Why don’t the Potential Benefits of Spend Analysis Come Easily?

For years (if not decades) now, but especially during tough economic times, companies have been trying to better analyze their enterprise spend over their comprehensive pools of sourcing categories (and individual items and commodities within these categories) and suppliers.

The idea here is to find room for improvement and savings by pinpointing strategic centralized (consolidated) procurement opportunities for a better negotiating power, discovering better (and worse) performing contracts and their individual terms and clauses, by eliminating costly maverick spending, and by dealing only with the best and most reliable suppliers. For more information, see my previous blog series entitled “Are Spend Management (or SRM) apps Suited for the Mid-market?” and TEC’s article entitled “Thou Shalt Manage (and Cherish) Thy (Best) Suppliers.”

While many companies have experienced significant benefits and improvements by deploying spend analysis solutions from specialists such as Ariba, BravoSolution, Emptoris, Oracle, Proactis, SAP, SAS, and Zycus, those benefits do not come by easily or cheaply. Namely, every comprehensive spend analysis implementation is, in fact, an implementation of a sophisticated business intelligence (BI) solution.

Traditionally, BI solutions have focused on corporate departments that serve strategic functions such as financial planning, sourcing, and procurement. Because of the targeted user population, traditional BI tools focus on historical data analytics such as online analytical processing (OLAP) analysis and other “slice-and-dice” and “drill-down (and/or up)” tools where users typically evaluate large volumes of historic data. As a result, traditional BI solutions have been associated with OLAP cubes, data warehouses (DWs)data marts (DMs), and other centralized and aggregated data stores.

Needless to say, these massive data stores are pre-defined and have rigid (static) database schemas, without much room for new data fields and amendments on-the-fly. OLAP cubes might be able to overcome relational databases’ inability to provide near instantaneous analysis and display of large amounts of data, but they are still not able to accommodate an ever growing number of new (perhaps esoteric) data attributes and dimensions.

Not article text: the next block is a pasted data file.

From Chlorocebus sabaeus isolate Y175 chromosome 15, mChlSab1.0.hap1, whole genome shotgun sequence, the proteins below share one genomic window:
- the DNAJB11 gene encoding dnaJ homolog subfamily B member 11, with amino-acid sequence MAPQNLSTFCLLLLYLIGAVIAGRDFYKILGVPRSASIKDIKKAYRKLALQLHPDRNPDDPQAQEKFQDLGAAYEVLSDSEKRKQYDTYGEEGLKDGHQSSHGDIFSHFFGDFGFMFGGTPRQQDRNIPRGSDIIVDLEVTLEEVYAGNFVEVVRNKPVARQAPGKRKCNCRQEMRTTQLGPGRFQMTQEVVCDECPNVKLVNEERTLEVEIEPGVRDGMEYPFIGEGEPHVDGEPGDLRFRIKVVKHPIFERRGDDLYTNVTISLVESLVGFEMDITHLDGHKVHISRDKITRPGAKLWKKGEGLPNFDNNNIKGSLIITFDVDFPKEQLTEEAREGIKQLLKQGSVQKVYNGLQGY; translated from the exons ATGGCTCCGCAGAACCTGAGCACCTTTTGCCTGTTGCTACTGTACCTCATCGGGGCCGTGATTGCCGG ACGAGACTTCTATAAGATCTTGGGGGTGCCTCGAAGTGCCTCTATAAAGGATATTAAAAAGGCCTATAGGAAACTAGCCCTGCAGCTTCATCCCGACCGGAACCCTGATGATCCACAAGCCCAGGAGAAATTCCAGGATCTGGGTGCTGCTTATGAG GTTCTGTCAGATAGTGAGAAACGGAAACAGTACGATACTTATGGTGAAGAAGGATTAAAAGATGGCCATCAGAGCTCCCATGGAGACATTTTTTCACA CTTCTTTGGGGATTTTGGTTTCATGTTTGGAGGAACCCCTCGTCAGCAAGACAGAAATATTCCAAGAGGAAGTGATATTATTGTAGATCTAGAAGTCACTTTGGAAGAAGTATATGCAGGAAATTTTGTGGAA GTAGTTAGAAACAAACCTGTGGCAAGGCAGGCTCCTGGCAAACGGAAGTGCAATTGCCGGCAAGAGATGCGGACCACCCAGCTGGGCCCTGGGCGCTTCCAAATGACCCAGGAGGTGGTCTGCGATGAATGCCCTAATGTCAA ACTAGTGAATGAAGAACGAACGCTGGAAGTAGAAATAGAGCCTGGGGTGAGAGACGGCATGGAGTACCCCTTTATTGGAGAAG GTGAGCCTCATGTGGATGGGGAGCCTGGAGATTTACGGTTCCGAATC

As an anecdotal example, OLAP-based reports will produce impressive historical data and trends on percentages of NBA players coming from multiple major colleges, but will choke at the specific inquiry to, e.g., “find all basketball point-guards that played in Europe during high school.”

Why Is Spend Analysis (and BI in General) Hard?

Traditionally, a BI or OLAP tool has been modeled, designed, and engineered to address important strategic business decisions. Accordingly, a typical BI implementation project scenario has been as follows:

  • A dedicated expert team builds the front-end BI tools and back-end data warehouse, often using an OLAP server. In the case of spend management, spend data has to be acquired from disparate enterprise resource planning (ERP) systems from multiple countries and thousands of purchase orders (POs), suppliers’ invoices, etc.

  • Acquired data needs to be Extracted, Transformed, and Loaded (ETL) from those different sources into a central data warehouse and OLAP cubes. Data quality issues should be addressed in this ETL process. In the case of spend management, some refer to this step as “Cleanse, Classify, and Enrich” via algorithms for some sort of automated data classification, such as to the United Nations Standard Products and Services Code (UNSPSC) eight-digit taxonomy, four-digit eCl@ss product classification (in Germany’s energy sector), Dunn & Bradstreet’s (D&B) Standard Industrial Classification (SIC) codes and North American Industry Classification System (NAICS) codes, etc.

  • Data models are structured for clearly defined static requirements. For example, a spend management DW or data mart schema will typically include accounts payable (A/P), PO, inventory, supplier, and purchasing card (p-card) data. Changes, such as to inject data on, say, buyer, risk, currency exchange rates, budget, forecast, industry trends/indices, etc., typically require high-level expertise and lengthy customization. In the case of permanently including these data fields in the DW, one can only imagine the prohibitively bloated size of the data storage.

  • Analysis and presentations are concentrated on high-level views from aggregated historic data using an OLAP tool (or Microsoft Excel-based extensions). OLAP users are highly trained analysts and managers who value computing power far more than flexibility or ease of use.